To really maximize the classy/fun vibe, have a Sparkle & Pop, which pairs sparkling wine with your choice of locally made popsicles from the King of Pops. We also dig on the Pimento Fries, which use that signature southern foodstuff in a fondue that tops fries along with paprika and spring onions.

MBar (Seattle, Washington)

MBar established itself fairly quickly as one of the best places on the Seattle scene to grab drinks. Because of its popularity, you may want to make reservations or arrive early in the night for happy hour, or you may end up in the ground floor bar and waiting area for a considerable period of time. And who wants to be on the bottom when this place is next level?

Once you hit the elevator and exit into the neon-lit hall that leads to the 2,800-square-foot terrace, you will be treated to excellent views from Seattle Center, MoPop, and downtown to Queen Anne Hill, the Olympic Mountain Range, North Capitol Hill, and South Lake Union. If you want a stellar pic of yourself with an aesthetically legit cocktail in one hand and the Space Needle behind you, this is the selfie spot to end all of them. Also coveted for pics is the bar’s hanging rainbow “egg chair.” It’s one of the little design touches, like the local handcrafted quilts for cold nights, that prevent the space from ever feeling too sterile.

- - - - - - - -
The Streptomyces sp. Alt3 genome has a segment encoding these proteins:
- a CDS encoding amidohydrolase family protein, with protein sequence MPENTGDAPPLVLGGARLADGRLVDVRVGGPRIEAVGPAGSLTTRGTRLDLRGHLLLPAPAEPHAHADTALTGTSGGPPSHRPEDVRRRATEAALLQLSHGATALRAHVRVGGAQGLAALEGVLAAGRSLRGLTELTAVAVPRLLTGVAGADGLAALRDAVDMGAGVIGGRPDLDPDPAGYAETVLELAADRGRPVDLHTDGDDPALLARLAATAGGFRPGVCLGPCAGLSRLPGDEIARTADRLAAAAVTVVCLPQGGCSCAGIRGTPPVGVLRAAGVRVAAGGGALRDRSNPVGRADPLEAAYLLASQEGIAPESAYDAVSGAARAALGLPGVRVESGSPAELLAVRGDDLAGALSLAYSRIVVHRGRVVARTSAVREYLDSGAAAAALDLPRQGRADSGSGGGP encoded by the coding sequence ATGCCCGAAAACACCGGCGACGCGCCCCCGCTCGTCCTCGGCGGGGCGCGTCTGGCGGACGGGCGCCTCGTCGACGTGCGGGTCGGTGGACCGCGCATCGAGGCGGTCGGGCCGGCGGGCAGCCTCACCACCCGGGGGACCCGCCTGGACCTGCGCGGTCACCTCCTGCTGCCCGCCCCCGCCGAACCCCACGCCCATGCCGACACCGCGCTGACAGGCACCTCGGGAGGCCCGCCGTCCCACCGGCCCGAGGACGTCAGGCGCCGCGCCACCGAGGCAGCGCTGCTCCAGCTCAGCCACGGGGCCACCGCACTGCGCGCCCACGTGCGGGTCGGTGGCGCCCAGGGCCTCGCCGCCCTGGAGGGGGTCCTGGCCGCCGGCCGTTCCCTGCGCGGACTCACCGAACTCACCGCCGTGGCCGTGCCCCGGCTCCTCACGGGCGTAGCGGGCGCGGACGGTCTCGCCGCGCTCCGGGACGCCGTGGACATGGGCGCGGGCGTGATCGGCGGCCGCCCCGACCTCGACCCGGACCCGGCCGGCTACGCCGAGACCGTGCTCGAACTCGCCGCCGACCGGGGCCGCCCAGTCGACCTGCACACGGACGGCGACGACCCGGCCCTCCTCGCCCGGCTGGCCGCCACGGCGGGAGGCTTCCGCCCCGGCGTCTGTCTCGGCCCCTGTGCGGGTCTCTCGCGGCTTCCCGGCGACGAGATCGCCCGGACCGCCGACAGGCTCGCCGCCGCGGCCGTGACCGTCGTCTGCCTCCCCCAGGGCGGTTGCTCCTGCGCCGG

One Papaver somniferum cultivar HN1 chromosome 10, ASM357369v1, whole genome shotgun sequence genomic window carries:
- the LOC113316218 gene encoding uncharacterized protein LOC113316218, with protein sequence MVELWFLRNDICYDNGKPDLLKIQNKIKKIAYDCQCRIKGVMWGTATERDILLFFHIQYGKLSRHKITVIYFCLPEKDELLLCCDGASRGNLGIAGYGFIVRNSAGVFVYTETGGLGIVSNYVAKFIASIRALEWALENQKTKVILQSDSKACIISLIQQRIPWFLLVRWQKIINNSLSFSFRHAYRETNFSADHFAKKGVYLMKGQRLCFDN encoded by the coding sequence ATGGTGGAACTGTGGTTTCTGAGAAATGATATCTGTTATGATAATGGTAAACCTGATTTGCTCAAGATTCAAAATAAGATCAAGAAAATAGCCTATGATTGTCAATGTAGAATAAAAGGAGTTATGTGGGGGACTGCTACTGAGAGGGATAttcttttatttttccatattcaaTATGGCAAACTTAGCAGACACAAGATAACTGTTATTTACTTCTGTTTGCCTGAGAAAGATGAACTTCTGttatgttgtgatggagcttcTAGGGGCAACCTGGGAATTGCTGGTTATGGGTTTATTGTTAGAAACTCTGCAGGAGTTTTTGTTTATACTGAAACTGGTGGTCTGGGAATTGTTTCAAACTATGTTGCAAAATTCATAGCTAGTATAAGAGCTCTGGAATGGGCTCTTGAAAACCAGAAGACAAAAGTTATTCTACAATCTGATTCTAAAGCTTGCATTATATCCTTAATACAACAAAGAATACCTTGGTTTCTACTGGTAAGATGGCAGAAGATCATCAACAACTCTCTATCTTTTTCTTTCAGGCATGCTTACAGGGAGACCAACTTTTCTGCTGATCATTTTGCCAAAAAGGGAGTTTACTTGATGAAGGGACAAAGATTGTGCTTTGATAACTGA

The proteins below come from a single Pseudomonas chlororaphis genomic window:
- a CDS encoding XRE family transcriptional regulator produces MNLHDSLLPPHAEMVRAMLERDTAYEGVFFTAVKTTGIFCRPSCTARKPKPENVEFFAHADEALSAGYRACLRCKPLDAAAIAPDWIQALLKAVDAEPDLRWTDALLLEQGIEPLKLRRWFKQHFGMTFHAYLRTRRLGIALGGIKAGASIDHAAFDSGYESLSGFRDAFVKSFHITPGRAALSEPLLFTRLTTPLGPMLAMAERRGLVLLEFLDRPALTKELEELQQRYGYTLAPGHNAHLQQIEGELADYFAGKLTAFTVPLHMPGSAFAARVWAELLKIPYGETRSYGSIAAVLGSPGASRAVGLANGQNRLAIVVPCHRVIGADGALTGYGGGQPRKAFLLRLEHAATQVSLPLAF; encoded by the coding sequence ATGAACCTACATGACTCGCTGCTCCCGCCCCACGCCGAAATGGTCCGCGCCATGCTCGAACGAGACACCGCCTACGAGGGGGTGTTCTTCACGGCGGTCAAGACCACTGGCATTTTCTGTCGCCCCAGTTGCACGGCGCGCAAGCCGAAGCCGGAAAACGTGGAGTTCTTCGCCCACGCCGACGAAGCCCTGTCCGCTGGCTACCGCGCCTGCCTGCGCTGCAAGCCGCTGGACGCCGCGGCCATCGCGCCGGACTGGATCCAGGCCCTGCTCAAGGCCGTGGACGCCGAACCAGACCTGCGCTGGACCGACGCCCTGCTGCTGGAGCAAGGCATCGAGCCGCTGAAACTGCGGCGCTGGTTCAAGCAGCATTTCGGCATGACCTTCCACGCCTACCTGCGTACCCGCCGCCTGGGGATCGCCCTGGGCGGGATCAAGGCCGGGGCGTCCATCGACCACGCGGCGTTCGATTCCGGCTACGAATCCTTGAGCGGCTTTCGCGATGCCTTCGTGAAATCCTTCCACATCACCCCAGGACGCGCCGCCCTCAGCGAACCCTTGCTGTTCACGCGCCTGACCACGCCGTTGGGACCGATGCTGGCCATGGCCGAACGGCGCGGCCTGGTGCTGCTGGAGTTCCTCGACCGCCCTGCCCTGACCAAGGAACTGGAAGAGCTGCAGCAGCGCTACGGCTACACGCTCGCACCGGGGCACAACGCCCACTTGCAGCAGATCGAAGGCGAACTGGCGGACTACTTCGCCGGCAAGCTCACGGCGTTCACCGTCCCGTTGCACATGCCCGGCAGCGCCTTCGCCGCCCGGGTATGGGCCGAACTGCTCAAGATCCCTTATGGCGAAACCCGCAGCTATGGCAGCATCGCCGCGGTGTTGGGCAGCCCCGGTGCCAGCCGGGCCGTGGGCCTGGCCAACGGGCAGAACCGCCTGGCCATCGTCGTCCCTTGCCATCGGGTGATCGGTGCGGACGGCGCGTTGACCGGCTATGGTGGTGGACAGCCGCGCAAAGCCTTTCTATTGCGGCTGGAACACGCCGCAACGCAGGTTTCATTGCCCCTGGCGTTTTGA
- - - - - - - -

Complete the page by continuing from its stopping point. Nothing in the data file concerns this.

The menu devised by noted chef Jason Stratton leans into Middle Eastern and Mediterranean flavors but with a New American twist. Lebanese style fried romanesco cauliflower with tarator and nigella seed? Yes, please. Be sure to try the corn nuts & fried fava beans with urfa biber. The signature cocktails are also bomb. The Porch Swing — featuring vodka, rhubarb, Lillet rose, lime juice, and black pepper — is stellar.

Monarch Club (Detroit, Michigan)